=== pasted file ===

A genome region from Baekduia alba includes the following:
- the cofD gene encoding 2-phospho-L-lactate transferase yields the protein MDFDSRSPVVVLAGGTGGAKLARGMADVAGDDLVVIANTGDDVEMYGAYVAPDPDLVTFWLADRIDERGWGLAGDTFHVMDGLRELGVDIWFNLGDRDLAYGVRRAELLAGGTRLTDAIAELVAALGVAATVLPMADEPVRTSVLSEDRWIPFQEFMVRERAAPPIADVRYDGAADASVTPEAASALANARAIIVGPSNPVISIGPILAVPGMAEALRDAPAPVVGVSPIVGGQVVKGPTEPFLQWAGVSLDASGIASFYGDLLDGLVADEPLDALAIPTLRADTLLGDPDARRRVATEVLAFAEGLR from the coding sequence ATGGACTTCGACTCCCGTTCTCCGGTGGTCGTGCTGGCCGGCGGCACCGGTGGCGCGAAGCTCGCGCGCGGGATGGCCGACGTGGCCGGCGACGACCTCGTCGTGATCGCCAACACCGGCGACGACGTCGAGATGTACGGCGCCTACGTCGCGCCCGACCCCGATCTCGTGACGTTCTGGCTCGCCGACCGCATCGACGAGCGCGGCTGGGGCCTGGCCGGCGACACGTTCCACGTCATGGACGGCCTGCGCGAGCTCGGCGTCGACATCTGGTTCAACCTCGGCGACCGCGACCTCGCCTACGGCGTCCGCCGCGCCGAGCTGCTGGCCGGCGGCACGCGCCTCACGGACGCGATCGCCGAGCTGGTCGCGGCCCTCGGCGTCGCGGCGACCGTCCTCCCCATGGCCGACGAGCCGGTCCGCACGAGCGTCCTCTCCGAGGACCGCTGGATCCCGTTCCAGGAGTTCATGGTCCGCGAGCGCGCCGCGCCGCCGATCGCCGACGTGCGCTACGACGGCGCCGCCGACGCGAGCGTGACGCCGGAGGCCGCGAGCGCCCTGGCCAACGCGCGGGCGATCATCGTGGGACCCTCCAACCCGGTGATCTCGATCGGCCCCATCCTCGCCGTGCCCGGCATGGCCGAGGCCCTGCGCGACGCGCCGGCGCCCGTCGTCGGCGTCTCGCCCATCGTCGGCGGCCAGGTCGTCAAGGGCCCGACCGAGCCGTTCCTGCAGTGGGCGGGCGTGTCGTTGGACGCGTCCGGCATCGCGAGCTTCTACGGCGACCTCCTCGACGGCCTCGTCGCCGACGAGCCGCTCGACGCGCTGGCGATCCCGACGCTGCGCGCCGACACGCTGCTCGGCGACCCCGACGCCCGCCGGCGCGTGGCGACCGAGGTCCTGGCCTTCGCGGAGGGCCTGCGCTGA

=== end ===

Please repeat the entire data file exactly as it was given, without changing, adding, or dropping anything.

A genome region from Baekduia alba includes the following:
- the cofD gene encoding 2-phospho-L-lactate transferase yields the protein MDFDSRSPVVVLAGGTGGAKLARGMADVAGDDLVVIANTGDDVEMYGAYVAPDPDLVTFWLADRIDERGWGLAGDTFHVMDGLRELGVDIWFNLGDRDLAYGVRRAELLAGGTRLTDAIAELVAALGVAATVLPMADEPVRTSVLSEDRWIPFQEFMVRERAAPPIADVRYDGAADASVTPEAASALANARAIIVGPSNPVISIGPILAVPGMAEALRDAPAPVVGVSPIVGGQVVKGPTEPFLQWAGVSLDASGIASFYGDLLDGLVADEPLDALAIPTLRADTLLGDPDARRRVATEVLAFAEGLR from the coding sequence ATGGACTTCGACTCCCGTTCTCCGGTGGTCGTGCTGGCCGGCGGCACCGGTGGCGCGAAGCTCGCGCGCGGGATGGCCGACGTGGCCGGCGACGACCTCGTCGTGATCGCCAACACCGGCGACGACGTCGAGATGTACGGCGCCTACGTCGCGCCCGACCCCGATCTCGTGACGTTCTGGCTCGCCGACCGCATCGACGAGCGCGGCTGGGGCCTGGCCGGCGACACGTTCCACGTCATGGACGGCCTGCGCGAGCTCGGCGTCGACATCTGGTTCAACCTCGGCGACCGCGACCTCGCCTACGGCGTCCGCCGCGCCGAGCTGCTGGCCGGCGGCACGCGCCTCACGGACGCGATCGCCGAGCTGGTCGCGGCCCTCGGCGTCGCGGCGACCGTCCTCCCCATGGCCGACGAGCCGGTCCGCACGAGCGTCCTCTCCGAGGACCGCTGGATCCCGTTCCAGGAGTTCATGGTCCGCGAGCGCGCCGCGCCGCCGATCGCCGACGTGCGCTACGACGGCGCCGCCGACGCGAGCGTGACGCCGGAGGCCGCGAGCGCCCTGGCCAACGCGCGGGCGATCATCGTGGGACCCTCCAACCCGGTGATCTCGATCGGCCCCATCCTCGCCGTGCCCGGCATGGCCGAGGCCCTGCGCGACGCGCCGGCGCCCGTCGTCGGCGTCTCGCCCATCGTCGGCGGCCAGGTCGTCAAGGGCCCGACCGAGCCGTTCCTGCAGTGGGCGGGCGTGTCGTTGGACGCGTCCGGCATCGCGAGCTTCTACGGCGACCTCCTCGACGGCCTCGTCGCCGACGAGCCGCTCGACGCGCTGGCGATCCCGACGCTGCGCGCCGACACGCTGCTCGGCGACCCCGACGCCCGCCGGCGCGTGGCGACCGAGGTCCTGGCCTTCGCGGAGGGCCTGCGCTGA